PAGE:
Mexico’s NDC includes a target to reduce black carbon (BC) emissions, which has substantial co-benefits for human health. However, reductions in black carbon are generally not additional to reductions in CO2 emissions, because large fractions of black-carbon emissions stem from the same emission sources as CO2. Emissions reduction policies therefore often reduce CO2 and black carbon simultaneously, and this is already included in calculations of the emissions reductions in greenhouse gases required to hold warming well below 2°C globally, such as the “emissions gap” and “fair share” reductions (see next section on Fair Share).
From the climate perspective, however, there is no established scientific method to compare the climate benefits of black-carbon reductions to those of CO2 and other greenhouse gases. In the AR5, the IPCC does not provide calculations of GWP for BC comparable to those provided for greenhouse gases, merely noting the inherent difficulties in doing so and limiting itself to just displaying estimates from the pre-AR5 literature. While Mexico’s NDC specifies a metric to compare BC with CO2 (GWP of 900), this is based on a single literature source (pre-dating IPCC AR5), which itself notes the very large uncertainties of around 100%.
The CAT rates Mexico’s internationally supported target as “Insufficient” and its fair share target as “Critically insufficient”.
We rate the conditional 2030 reduction target levels as “Insufficient” when compared modelled emissions pathways. The “Insufficient” rating indicates that the target needs substantial improvements to be consistent with the Paris Agreement’s 1.5°C temperature limit. If all countries were to follow Mexico’s approach, warming would reach over 2°C and up to 3°C. Our rating system suggests that Mexico should receive limited international support to get on a 1.5°C Paris Agreement compatible pathway.
We rate Mexico’s 2030 NDC target as “Critically insufficient” when compared with its fair-share contribution to climate action. The “Critically insufficient” rating indicates that Mexico’s fair share target in 2030 reflects minimal to no action and is not at all consistent with the Paris Agreement’s 1.5°C temperature limit. Mexico’s target is not in line with any interpretation of a fair approach to meeting the Paris Agreement’s 1.5°C limit. If all countries were to follow Mexico’s approach, warming would exceed 4°C.
Further information on how the CAT rates countries (against modelled pathways and fair share) can be found here.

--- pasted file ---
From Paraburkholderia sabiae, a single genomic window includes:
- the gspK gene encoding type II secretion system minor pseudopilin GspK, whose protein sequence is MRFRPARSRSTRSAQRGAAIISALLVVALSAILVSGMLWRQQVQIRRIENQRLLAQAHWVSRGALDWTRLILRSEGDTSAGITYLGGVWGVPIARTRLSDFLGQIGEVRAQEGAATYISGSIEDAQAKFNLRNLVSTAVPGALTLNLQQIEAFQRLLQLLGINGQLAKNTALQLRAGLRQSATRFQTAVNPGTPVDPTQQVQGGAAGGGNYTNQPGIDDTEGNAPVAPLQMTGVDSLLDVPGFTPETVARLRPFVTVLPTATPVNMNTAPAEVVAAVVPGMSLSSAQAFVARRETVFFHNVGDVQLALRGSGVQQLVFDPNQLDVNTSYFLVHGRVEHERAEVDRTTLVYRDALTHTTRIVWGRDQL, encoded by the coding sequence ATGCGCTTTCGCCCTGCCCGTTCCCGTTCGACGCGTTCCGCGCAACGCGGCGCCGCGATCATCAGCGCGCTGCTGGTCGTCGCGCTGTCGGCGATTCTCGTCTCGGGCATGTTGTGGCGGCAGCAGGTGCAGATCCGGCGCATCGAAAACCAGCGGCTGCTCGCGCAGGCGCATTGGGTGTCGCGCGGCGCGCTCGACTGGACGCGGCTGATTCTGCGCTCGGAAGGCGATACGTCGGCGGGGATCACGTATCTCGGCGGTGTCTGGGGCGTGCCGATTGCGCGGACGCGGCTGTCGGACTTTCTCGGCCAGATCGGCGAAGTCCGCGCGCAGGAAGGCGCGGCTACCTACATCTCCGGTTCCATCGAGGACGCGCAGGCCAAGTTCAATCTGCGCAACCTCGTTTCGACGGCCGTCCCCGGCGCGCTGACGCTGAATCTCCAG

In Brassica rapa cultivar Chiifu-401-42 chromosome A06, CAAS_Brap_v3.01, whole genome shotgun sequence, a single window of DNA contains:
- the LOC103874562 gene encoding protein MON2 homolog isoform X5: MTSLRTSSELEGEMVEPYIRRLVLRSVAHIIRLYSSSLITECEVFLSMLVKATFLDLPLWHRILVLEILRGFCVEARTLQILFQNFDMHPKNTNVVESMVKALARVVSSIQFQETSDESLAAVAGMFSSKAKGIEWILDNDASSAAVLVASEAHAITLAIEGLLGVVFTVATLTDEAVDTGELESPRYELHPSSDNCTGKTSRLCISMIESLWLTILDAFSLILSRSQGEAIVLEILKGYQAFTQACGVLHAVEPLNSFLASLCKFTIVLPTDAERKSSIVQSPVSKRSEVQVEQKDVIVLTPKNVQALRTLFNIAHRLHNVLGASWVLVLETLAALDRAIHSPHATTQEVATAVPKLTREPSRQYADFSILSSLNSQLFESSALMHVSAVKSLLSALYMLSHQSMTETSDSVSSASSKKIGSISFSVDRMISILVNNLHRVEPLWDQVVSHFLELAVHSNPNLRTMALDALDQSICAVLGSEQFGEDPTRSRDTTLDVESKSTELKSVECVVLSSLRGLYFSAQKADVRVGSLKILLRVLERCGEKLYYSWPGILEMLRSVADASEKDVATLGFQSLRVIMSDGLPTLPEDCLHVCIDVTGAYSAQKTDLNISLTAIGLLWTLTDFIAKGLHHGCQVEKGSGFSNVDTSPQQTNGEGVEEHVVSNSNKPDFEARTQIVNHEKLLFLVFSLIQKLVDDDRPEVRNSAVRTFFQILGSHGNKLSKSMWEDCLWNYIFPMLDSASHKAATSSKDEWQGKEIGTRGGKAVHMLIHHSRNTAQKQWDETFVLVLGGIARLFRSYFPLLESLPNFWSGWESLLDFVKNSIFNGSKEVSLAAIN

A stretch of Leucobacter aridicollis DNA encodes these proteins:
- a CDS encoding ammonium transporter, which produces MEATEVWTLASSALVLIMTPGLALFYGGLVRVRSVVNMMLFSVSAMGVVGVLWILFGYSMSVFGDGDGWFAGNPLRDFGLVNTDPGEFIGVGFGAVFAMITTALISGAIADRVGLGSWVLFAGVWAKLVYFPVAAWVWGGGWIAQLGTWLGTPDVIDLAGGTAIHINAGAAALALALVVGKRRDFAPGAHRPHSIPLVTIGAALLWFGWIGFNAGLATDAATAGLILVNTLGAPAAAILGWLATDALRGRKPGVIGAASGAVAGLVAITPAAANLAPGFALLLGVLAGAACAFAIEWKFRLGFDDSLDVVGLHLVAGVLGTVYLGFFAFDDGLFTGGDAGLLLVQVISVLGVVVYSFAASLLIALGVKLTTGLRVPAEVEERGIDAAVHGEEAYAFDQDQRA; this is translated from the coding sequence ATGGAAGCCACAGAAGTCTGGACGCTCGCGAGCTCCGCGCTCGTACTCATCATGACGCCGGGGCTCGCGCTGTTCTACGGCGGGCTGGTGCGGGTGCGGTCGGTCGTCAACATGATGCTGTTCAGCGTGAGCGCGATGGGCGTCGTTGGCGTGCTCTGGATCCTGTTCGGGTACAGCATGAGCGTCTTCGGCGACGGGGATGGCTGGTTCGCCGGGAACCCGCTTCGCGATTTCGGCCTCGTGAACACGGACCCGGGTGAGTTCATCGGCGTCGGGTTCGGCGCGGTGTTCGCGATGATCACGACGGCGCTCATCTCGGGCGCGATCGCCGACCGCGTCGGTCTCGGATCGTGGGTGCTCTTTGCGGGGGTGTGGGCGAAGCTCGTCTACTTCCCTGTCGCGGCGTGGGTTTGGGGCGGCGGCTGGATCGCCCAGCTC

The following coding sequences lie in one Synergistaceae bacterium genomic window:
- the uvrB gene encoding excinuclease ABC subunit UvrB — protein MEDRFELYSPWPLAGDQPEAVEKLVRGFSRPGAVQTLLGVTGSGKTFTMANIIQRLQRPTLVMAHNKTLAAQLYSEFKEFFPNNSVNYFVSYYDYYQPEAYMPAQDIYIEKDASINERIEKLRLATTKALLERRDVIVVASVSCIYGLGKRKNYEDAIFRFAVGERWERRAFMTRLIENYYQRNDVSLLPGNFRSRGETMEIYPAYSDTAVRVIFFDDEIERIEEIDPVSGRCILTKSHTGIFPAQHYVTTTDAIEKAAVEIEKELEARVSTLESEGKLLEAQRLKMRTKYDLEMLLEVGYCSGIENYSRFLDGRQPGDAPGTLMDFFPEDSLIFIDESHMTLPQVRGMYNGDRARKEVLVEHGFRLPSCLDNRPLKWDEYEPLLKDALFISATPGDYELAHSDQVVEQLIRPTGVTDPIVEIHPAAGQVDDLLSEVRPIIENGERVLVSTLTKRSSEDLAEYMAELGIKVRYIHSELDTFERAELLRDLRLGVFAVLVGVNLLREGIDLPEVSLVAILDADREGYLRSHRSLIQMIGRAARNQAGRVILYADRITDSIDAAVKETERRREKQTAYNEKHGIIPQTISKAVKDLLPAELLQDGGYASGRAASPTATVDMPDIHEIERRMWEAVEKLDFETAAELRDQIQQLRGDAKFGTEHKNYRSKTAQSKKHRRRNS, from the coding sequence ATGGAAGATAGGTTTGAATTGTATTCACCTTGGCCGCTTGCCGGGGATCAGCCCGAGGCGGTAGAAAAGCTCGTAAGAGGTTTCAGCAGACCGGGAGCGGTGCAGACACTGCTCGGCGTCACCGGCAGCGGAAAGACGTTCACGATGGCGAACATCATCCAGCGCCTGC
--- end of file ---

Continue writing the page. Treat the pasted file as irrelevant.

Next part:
Last NDC update
Mexico submitted its updated NDC on 30 December 2020: its targets, both conditional and unconditional, remained unchanged, while its emissions projections under business-as-usual (BAU) continue to increase. This reduces the country’s mitigation ambition in absolute levels. The failure to increase its mitigation ambition for 2030 does not comply with the Paris Agreement’s requirement that each successive NDC should present a progression beyond the current one.
Net zero and other long-term target(s)
Mexico does not have a net zero target. In November 2016, Mexico submitted its “Climate Change Mid-Century Strategy” to the UNFCCC in accordance with the Paris Agreement (Government of Mexico, 2016). With this strategy, Mexico pledges to reduce its greenhouse gas emissions to 50% below 2000 levels in 2050, leading to emissions levels of between 276 – 321 MtCO2e excluding LULUCF, by 2050. See Assumptions section for more details.
Under the Copenhagen Accord, Mexico “aims at reducing its GHG emissions up to 30% with respect to the business-as-usual (BAU) scenario by 2020, subject to the provision of adequate financial and technological support from developed countries as part of a global agreement." Currently implemented policies are not projected to meet this target.
According to our calculations, Mexico’s pledge translates to 630.2 MtCO2e excl. LULUCF by 2020; however, Mexico’s emissions excl. LULUCF in 2017 were already reported at 725 MtCO2e excl. LULUCF, significantly over the 2020 pledge levels. Thus, we predict Mexico will most likely not achieve its 2020 pledge, despite the expected dip in emissions due to the COVID19 pandemic.